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21 Apr 2008 : Column 1556W—continued

Pupil Exclusions

Mr. Love: To ask the Secretary of State for Children, Schools and Families how many pupils received permanent exclusions for the category of one-off offences, broken down by offence, in (a) primary non-academy schools, (b) primary academy schools, (c) secondary non-academy schools and (d) secondary academy schools in the latest period for which figures are available. [198439]

Kevin Brennan: The numbers of permanent and fixed period exclusions by reason are published annually by the Department in the Statistical First Release ‘DCSF: Permanent and Fixed Period Exclusions from Schools and Exclusion Appeals in England’, the latest of available data cover the school academic year 2005/06 which can be accessed at:


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There are 12 categories describing the various reasons for exclusion and these are detailed in the following table. The reason for exclusion was not collected for primary schools in the academic year
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2005/06. Analysis of academies by reason for exclusion has not been published and could only be produced at disproportionate cost.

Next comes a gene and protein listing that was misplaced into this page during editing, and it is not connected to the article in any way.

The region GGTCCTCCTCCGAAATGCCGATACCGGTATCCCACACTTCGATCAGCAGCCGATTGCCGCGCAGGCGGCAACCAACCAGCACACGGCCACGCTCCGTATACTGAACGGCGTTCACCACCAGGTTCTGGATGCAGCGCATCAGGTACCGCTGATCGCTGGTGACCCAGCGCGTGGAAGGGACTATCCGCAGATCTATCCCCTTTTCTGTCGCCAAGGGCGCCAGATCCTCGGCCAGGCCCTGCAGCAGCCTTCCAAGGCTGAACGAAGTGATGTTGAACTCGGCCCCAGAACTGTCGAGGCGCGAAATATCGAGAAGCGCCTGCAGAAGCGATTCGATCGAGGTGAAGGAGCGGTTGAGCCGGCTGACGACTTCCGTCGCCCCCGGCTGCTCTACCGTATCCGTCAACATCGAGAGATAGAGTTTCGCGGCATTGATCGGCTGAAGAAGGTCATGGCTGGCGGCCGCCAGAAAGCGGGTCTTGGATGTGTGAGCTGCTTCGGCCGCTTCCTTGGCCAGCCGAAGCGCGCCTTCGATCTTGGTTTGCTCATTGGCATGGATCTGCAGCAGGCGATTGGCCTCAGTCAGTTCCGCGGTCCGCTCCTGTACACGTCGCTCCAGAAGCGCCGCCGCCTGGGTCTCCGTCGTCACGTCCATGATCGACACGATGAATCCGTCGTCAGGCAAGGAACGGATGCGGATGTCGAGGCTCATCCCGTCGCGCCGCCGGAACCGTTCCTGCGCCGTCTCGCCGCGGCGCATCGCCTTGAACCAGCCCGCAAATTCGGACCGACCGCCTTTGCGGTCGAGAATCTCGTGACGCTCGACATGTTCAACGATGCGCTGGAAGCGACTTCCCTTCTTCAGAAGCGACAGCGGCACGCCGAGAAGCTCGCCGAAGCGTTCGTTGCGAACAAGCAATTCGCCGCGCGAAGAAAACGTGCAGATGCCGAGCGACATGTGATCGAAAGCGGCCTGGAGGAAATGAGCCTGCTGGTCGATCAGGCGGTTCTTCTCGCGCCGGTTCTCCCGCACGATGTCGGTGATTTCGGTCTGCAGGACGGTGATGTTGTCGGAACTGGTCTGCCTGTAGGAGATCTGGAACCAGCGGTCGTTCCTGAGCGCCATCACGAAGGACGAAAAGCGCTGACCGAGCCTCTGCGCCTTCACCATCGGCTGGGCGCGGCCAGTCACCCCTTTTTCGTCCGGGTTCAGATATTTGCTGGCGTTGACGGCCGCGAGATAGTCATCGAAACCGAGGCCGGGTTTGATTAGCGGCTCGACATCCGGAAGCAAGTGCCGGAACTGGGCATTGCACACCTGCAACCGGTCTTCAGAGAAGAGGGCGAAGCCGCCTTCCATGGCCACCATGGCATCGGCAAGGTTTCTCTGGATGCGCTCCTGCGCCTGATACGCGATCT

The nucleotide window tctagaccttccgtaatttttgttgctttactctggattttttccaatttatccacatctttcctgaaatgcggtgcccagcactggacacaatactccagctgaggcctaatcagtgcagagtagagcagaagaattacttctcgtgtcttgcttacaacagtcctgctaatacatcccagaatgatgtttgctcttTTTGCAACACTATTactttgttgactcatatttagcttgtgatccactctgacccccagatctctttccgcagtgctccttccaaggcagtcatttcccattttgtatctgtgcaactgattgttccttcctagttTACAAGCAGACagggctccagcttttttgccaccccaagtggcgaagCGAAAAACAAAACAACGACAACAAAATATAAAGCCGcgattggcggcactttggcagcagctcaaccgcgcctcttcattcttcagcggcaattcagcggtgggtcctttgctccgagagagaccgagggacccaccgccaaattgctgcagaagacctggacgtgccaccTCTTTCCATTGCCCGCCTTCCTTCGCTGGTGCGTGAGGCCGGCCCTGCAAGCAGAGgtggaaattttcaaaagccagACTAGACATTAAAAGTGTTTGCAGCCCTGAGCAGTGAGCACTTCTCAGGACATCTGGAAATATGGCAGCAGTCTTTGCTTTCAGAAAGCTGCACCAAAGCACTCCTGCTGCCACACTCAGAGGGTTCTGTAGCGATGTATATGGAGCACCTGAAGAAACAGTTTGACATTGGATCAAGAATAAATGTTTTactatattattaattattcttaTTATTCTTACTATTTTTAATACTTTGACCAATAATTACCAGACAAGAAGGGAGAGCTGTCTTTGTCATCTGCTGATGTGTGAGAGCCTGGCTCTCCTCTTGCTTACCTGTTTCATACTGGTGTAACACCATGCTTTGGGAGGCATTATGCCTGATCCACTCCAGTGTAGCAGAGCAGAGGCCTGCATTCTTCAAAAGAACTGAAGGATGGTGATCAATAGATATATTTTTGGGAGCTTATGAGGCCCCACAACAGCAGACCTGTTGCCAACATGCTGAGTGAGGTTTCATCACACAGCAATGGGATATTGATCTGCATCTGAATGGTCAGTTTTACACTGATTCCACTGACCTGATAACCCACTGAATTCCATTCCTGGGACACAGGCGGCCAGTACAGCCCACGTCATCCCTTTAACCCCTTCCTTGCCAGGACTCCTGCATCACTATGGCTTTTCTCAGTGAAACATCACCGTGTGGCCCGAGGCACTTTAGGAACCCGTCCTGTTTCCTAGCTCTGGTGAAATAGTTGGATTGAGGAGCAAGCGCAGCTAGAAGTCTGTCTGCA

Maintained secondary schools( 1,2) : Number and percentage of permanent and fixed period exclusions by reason for exclusion—England, 2005/06
Number of permanent exclusions( 3) Percentage of all permanent exclusions( 3,)( )( 4) Number of fixed period exclusions Percentage of all fixed period exclusions( 4)

Physical assault against a pupil

1,260

16

62,670

18

Physical assault against an adult

740

9

8,240

2

Verbal abuse/ threatening behaviour against a pupil

330

4

12,730

4

Verbal abuse/ threatening behaviour against an adult

900

11

79,370

23

Bullying

80

1

5,270

2

Racist abuse

30

0

3,370

1

Sexual misconduct

110

1

2,620

1

Drug and alcohol related

450

6

8,360

2

Damage

170

2

9,390

3

Theft

220

3

7,770

2

Persistent disruptive behaviour

2,370

30

72,340

21

Other

1,340

17

71,720

21

Total(5)

7,990

100

343,840

100

(1) Includes middle schools as deemed.